Tennessee mom wants “pornographic” Henrietta Lacks book banned from schools

The nonfiction bestseller focuses on the woman whose stolen cells changed the face of medical research

Published September 9, 2015 5:32PM (EDT)

“The Immortal Life of Henrietta Lacks” — an acclaimed nonfiction book about the woman whose cells changed the course of scientific history after being taken from her without her consent — has come under fire from a Tennessee mom, who calls the book “pornographic” and wants it banned from Knox County Schools.

"I was shocked that there was so much graphic information in the book,” said Jackie Sims, the mother of a 15-year-old boy who attends Knox County’s L&N STEM Academy, in an interview with WBIR. Now, Sims says, she wants the book taken out of all Knox County Schools.

"I consider the book pornographic,” Sims said, before criticizing the book’s wording. "There's so many ways to say things without being that graphic in nature, and that's the problem I have with this book.”

The book, of course, is hardly smut; Rather, the bestseller deals with issues of science and race by examining the case of Henrietta Lacks, a poor African American woman whose cells were taken without her knowledge just before she died of cervical cancer in 1951. Her cells (known as HeLa cells) would become the first immortal human cell line and go on to change the face of medical research forever.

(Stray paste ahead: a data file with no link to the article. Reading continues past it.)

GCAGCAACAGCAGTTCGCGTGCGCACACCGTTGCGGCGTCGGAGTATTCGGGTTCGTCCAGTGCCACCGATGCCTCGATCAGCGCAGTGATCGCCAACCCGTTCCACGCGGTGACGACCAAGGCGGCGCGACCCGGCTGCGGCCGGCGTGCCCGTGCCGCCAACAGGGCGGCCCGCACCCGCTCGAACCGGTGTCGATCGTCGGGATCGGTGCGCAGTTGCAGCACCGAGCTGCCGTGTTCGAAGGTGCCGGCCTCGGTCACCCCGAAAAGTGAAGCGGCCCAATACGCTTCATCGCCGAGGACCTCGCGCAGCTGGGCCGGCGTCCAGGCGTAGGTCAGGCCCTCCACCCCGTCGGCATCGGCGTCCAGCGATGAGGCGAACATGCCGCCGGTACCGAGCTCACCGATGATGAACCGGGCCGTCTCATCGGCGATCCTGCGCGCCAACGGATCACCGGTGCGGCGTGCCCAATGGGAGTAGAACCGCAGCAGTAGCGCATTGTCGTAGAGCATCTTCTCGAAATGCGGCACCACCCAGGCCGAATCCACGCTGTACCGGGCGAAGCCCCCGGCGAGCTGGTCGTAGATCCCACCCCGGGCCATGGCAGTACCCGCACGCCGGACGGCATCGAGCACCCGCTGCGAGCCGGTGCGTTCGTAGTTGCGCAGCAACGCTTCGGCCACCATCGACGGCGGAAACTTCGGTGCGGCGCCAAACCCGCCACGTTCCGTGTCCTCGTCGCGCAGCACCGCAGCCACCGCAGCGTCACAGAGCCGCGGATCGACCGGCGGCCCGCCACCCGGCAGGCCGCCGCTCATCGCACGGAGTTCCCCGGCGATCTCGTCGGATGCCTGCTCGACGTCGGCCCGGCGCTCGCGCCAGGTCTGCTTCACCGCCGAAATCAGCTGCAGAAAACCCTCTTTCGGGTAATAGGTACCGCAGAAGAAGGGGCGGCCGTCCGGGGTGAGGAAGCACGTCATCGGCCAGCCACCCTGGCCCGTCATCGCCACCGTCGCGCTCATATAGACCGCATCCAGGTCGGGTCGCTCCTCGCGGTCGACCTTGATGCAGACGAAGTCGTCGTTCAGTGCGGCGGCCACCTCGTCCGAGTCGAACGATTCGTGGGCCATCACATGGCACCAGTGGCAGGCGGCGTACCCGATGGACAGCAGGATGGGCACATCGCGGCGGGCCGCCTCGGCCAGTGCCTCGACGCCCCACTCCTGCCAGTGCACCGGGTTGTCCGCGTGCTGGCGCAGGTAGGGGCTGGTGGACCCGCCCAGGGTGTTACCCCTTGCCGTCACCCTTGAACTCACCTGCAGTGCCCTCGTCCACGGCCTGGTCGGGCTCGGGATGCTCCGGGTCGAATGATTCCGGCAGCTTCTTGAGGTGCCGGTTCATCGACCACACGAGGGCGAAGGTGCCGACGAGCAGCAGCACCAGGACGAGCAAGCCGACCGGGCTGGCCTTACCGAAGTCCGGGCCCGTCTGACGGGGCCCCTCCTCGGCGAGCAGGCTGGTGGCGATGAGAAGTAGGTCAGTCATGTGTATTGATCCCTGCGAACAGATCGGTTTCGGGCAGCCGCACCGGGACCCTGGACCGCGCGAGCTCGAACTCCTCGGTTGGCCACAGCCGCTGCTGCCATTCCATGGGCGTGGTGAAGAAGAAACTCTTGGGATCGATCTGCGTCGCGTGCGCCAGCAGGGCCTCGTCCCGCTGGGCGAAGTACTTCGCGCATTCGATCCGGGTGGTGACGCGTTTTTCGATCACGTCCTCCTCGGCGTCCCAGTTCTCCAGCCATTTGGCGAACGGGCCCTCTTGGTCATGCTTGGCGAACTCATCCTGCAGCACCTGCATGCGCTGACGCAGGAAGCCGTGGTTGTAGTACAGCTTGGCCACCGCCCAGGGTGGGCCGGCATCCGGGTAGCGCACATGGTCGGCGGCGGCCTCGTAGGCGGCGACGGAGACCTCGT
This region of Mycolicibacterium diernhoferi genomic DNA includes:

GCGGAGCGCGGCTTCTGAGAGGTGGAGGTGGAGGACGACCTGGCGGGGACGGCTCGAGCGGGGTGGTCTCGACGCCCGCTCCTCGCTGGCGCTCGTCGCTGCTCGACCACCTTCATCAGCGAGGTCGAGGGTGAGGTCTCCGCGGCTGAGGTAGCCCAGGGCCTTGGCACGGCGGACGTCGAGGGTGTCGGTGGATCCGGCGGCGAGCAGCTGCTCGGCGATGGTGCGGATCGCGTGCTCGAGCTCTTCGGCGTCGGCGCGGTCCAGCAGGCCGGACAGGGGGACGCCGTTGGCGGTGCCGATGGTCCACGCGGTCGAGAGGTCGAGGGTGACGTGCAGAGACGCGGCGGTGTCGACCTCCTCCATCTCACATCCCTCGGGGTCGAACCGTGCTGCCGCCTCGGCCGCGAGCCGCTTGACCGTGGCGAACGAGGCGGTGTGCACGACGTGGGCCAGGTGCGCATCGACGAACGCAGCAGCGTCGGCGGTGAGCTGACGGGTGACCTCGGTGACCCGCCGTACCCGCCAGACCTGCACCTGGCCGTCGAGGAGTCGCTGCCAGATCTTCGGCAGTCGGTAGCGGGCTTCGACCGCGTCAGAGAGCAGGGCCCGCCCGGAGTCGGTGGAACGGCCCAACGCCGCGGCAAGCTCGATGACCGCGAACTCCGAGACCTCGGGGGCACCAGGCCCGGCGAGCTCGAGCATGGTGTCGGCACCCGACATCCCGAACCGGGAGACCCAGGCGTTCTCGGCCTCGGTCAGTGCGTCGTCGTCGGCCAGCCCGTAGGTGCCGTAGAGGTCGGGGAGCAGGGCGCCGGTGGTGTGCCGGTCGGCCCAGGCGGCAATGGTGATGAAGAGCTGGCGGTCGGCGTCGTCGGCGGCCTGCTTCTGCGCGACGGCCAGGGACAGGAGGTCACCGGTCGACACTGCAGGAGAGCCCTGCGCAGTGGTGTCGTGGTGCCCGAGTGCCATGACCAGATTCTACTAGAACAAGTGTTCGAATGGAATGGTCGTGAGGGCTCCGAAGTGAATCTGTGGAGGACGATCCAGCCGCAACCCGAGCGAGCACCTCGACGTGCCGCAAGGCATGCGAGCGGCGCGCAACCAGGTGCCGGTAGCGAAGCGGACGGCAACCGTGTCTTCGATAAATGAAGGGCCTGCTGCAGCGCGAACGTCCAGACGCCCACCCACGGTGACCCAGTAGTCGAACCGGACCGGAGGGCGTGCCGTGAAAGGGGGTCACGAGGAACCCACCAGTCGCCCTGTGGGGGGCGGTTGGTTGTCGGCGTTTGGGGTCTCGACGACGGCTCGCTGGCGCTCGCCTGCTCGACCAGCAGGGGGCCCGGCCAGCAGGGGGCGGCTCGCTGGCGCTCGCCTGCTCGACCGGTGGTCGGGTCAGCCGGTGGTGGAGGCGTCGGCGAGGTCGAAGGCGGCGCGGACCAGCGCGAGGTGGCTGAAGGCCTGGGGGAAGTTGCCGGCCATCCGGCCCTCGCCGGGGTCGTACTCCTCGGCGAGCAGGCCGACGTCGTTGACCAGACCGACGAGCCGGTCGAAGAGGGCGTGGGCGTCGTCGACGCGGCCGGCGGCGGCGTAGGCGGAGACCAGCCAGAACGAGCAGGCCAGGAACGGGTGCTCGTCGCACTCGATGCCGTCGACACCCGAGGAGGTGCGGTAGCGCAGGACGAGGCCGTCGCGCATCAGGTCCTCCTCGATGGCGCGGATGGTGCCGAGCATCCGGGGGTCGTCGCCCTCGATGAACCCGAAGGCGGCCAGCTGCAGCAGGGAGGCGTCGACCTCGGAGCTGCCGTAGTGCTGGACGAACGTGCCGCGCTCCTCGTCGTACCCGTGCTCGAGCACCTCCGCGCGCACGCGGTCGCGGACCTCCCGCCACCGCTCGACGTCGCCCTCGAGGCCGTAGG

On her Facebook page, the book’s author Rebecca Skloot condemned Sims’ campaign. "Just in time for ‪#‎BannedBooksWeek‬, a parent in Tennessee has confused gynecology with pornography and is trying to get my book banned from the Knoxville high school system,” she wrote.

Explaining that the sections of the book deemed “pornographic” involved descriptions of Henrietta’s husband being unfaithful and Henrietta’s discovery of a tumor of her cervix using her finger, Skloot asked, rhetorically, "So is a breast self-exam pornography too? ‪#‎sigh‬."

"I hope the students of Knoxville will be able to continue to learn about Henrietta and the important lessons her story can teach them,” she continued "Because my book is many things: It's a story of race and medicine, bioethics, science illiteracy, the importance of education and equality and science and so much more. But it is not anything resembling pornography."

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By Anna Silman

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